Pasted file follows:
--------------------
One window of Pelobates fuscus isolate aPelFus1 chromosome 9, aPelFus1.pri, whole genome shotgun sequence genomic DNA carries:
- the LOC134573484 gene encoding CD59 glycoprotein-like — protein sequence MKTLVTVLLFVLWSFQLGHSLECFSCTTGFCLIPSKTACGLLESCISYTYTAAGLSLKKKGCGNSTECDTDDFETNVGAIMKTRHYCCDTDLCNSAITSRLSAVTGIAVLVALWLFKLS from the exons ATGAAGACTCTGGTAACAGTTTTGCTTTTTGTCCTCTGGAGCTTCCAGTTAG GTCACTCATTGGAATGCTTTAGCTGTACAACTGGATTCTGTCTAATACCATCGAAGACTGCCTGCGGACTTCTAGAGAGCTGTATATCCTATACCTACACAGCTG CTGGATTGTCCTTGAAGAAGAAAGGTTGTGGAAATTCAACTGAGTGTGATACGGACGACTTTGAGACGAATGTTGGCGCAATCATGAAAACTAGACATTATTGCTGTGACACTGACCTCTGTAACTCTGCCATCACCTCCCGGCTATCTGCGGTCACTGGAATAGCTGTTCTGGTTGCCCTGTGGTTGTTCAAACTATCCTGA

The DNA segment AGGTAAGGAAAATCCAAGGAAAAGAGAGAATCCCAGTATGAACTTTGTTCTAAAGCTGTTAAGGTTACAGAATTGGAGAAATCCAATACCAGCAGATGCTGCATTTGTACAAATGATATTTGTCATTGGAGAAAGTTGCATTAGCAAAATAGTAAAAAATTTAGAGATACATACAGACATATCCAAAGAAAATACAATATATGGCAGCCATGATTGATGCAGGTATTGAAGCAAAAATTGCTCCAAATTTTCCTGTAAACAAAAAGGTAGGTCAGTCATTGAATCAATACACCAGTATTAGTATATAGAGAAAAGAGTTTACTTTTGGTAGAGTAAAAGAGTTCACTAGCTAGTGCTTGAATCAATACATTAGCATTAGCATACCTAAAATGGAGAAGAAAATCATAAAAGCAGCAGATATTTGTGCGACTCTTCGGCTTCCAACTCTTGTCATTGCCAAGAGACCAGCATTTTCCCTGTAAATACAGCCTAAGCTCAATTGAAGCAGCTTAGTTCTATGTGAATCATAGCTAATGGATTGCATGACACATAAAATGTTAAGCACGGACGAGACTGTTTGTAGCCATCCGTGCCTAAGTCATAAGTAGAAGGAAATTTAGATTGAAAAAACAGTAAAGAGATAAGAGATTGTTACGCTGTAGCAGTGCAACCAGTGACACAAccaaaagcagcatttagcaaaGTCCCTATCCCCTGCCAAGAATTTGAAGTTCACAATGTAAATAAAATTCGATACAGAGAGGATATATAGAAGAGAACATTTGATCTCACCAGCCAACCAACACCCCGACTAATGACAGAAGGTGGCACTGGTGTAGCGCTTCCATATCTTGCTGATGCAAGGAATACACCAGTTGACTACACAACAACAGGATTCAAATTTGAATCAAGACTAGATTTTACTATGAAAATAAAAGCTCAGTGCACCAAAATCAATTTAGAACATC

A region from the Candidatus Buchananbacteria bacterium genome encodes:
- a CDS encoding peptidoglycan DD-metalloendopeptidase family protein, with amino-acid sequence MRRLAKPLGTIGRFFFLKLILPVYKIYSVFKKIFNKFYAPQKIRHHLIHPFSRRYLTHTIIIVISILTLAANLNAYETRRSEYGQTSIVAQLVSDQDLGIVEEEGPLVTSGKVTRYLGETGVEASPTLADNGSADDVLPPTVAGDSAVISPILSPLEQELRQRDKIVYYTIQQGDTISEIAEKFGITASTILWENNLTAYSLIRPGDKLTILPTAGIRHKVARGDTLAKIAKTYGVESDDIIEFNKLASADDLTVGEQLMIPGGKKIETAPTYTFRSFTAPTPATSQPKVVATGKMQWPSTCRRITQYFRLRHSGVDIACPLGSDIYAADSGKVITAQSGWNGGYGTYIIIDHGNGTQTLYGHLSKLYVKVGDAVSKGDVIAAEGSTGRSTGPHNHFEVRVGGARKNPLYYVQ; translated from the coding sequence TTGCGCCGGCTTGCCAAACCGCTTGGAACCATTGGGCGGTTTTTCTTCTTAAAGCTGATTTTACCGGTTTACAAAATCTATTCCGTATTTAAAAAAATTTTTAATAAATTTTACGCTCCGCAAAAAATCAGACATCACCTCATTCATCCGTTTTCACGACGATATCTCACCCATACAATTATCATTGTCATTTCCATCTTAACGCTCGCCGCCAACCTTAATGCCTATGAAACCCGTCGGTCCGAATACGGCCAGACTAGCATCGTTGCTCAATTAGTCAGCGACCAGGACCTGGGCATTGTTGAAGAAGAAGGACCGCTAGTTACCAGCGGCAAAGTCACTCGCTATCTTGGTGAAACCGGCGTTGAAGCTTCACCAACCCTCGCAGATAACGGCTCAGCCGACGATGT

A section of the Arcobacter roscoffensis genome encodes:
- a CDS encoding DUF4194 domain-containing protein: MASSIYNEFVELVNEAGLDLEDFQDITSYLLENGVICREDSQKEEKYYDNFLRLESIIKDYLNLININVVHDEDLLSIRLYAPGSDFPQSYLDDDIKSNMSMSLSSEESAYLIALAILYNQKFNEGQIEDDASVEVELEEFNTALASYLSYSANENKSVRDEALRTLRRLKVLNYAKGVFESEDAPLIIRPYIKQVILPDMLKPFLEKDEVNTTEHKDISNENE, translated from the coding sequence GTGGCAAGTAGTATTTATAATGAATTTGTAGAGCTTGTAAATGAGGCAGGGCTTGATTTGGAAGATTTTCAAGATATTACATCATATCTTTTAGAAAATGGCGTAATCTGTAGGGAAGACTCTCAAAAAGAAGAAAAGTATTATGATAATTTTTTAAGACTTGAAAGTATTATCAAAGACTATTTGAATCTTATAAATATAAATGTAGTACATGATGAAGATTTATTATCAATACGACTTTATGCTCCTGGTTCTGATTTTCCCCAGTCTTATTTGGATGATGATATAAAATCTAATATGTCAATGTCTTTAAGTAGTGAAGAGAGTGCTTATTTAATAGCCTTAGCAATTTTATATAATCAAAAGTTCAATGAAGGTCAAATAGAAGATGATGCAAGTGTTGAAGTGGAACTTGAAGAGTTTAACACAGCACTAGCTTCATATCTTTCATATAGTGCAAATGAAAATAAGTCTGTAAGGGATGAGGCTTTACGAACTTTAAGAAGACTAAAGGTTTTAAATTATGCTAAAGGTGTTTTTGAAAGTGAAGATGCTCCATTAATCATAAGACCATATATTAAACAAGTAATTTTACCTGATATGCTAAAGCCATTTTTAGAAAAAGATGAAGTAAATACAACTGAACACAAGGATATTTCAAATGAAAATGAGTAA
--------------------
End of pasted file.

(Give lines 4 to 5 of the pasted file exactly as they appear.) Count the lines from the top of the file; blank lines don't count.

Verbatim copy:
A region from the Candidatus Buchananbacteria bacterium genome encodes:
- a CDS encoding peptidoglycan DD-metalloendopeptidase family protein, with amino-acid sequence MRRLAKPLGTIGRFFFLKLILPVYKIYSVFKKIFNKFYAPQKIRHHLIHPFSRRYLTHTIIIVISILTLAANLNAYETRRSEYGQTSIVAQLVSDQDLGIVEEEGPLVTSGKVTRYLGETGVEASPTLADNGSADDVLPPTVAGDSAVISPILSPLEQELRQRDKIVYYTIQQGDTISEIAEKFGITASTILWENNLTAYSLIRPGDKLTILPTAGIRHKVARGDTLAKIAKTYGVESDDIIEFNKLASADDLTVGEQLMIPGGKKIETAPTYTFRSFTAPTPATSQPKVVATGKMQWPSTCRRITQYFRLRHSGVDIACPLGSDIYAADSGKVITAQSGWNGGYGTYIIIDHGNGTQTLYGHLSKLYVKVGDAVSKGDVIAAEGSTGRSTGPHNHFEVRVGGARKNPLYYVQ; translated from the coding sequence TTGCGCCGGCTTGCCAAACCGCTTGGAACCATTGGGCGGTTTTTCTTCTTAAAGCTGATTTTACCGGTTTACAAAATCTATTCCGTATTTAAAAAAATTTTTAATAAATTTTACGCTCCGCAAAAAATCAGACATCACCTCATTCATCCGTTTTCACGACGATATCTCACCCATACAATTATCATTGTCATTTCCATCTTAACGCTCGCCGCCAACCTTAATGCCTATGAAACCCGTCGGTCCGAATACGGCCAGACTAGCATCGTTGCTCAATTAGTCAGCGACCAGGACCTGGGCATTGTTGAAGAAGAAGGACCGCTAGTTACCAGCGGCAAAGTCACTCGCTATCTTGGTGAAACCGGCGTTGAAGCTTCACCAACCCTCGCAGATAACGGCTCAGCCGACGATGT